One unfortunate happening today involved the Frenchman who lived on Millennium Atoll. Seven Kiribati officials on board are required for a trip like this and went on shore to confront the Frenchman. The Frenchman grew his own marijuana and probably had assorted other drugs in his cabin. The “officials” wanted our ship to confiscate the marijuana, but finally, they decided to just pull up the plants and throw them into the bay. The captain would not permit the marijuana on board his vessel. Poor guy had been living a peaceful life for 10 years there. The same officials yesterday took fruit ashore to entice the coconut crabs into their buckets. They wanted to eat the crabs, but National Geographic prohibited then from doing this since the crabs are very rare. The officials lied to the captain saying they were taking buckets ashore to keep themselves cool. So, their dishonesty seems all right for them, but not for the poor Frenchman who had peacefully been living on his boat in the bay for 10 years.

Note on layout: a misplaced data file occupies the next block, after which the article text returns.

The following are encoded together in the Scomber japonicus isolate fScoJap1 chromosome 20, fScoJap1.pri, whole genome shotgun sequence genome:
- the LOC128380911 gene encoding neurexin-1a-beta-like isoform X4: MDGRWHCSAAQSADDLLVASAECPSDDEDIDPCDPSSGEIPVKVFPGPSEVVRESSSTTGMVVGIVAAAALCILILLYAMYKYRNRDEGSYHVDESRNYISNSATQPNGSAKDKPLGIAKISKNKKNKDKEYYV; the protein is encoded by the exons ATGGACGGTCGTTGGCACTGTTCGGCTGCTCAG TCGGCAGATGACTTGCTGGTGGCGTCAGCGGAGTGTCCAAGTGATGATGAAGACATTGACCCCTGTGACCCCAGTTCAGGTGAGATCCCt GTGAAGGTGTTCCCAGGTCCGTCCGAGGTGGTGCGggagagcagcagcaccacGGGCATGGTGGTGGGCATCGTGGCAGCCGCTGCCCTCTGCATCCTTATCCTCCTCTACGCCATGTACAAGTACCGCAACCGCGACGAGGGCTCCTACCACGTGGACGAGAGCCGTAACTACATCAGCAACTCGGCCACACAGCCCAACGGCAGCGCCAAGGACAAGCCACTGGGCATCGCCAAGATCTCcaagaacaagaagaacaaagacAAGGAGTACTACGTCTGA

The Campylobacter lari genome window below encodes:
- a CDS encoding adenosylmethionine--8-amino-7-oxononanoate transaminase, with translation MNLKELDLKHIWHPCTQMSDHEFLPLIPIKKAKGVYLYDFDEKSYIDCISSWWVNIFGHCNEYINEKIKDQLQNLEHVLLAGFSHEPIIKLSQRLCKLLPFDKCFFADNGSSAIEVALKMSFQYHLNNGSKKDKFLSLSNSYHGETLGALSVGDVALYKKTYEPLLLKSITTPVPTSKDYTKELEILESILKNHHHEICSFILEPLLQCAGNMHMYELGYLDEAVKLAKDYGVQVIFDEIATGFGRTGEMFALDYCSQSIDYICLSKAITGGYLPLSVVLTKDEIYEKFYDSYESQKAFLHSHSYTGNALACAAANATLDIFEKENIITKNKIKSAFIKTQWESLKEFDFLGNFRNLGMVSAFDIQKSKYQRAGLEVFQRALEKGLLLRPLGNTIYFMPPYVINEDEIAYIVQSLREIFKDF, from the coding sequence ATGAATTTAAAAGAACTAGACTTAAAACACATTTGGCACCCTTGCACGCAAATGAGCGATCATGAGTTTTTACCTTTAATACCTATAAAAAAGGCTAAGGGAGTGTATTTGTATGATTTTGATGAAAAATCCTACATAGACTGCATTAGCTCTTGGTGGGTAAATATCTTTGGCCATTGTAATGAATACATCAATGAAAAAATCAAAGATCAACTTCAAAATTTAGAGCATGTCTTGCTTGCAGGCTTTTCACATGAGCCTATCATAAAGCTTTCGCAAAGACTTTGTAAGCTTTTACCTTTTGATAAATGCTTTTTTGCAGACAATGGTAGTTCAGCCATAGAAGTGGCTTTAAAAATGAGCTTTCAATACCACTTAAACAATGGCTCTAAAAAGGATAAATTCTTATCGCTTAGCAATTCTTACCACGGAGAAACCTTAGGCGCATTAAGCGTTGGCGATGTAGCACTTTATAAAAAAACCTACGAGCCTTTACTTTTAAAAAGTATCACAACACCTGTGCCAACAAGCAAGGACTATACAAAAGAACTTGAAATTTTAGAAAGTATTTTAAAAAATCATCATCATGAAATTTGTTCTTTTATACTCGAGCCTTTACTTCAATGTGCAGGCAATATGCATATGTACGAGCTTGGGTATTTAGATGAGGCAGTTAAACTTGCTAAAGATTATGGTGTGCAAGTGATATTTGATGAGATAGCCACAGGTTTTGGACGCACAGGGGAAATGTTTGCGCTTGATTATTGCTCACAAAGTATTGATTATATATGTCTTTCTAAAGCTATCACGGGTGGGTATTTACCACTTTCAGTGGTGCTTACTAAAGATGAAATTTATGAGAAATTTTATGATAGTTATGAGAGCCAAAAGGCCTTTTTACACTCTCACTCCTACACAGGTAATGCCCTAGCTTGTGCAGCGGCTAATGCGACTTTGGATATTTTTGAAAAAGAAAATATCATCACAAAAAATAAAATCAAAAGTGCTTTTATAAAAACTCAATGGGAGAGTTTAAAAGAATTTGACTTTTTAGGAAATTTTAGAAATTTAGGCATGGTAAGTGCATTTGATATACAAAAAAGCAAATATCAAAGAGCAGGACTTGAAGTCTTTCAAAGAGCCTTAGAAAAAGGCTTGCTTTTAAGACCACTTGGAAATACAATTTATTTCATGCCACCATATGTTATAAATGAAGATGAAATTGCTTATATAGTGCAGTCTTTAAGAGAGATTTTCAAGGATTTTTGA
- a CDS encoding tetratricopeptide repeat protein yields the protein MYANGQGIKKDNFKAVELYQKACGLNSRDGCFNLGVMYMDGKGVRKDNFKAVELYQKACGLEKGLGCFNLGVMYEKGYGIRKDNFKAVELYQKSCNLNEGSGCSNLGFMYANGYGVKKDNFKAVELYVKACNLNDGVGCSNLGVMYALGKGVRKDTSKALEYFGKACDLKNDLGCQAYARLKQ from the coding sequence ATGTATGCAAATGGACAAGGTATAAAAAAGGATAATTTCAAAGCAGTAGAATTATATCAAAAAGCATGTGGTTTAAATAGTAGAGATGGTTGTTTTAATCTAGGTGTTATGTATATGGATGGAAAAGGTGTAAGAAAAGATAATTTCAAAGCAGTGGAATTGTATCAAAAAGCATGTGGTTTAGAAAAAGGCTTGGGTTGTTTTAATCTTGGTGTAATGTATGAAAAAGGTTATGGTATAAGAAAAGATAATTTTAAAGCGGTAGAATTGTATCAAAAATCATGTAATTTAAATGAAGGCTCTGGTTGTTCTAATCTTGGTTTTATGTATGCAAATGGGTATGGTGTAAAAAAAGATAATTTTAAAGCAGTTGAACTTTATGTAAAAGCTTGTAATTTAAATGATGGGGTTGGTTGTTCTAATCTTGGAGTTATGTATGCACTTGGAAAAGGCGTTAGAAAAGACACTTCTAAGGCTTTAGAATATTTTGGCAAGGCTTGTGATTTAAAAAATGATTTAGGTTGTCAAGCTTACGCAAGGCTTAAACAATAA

Cook Islands

untitled-73 Chiefuntitled-30 Polynesian girlsuntitled-18 pit tied with chickensuntitled-4 priest and eldersManhiki_3047 chiefOLYMPUS DIGITAL CAMERA pearl houseOLYMPUS DIGITAL CAMERA greeting us

Cook Islands, November 25-27, 2014

Pictures include people on these islands who welcomed us. There was great ceremony with a priest who blessed us and village elders who welcome us. Always the children greeted us and we visited their schools.  Pigs are a part of their diet in most of these villages.

Nassau to Manihiki Atoll to Penrhyn Atoll

First of all we learned that atolls are created because the volcanoes have risen and then eroded while the coral around them kept growing up. So there is now a lagoon inside an entire reef island—like necklaces these atolls are scattered throughout the South Pacific.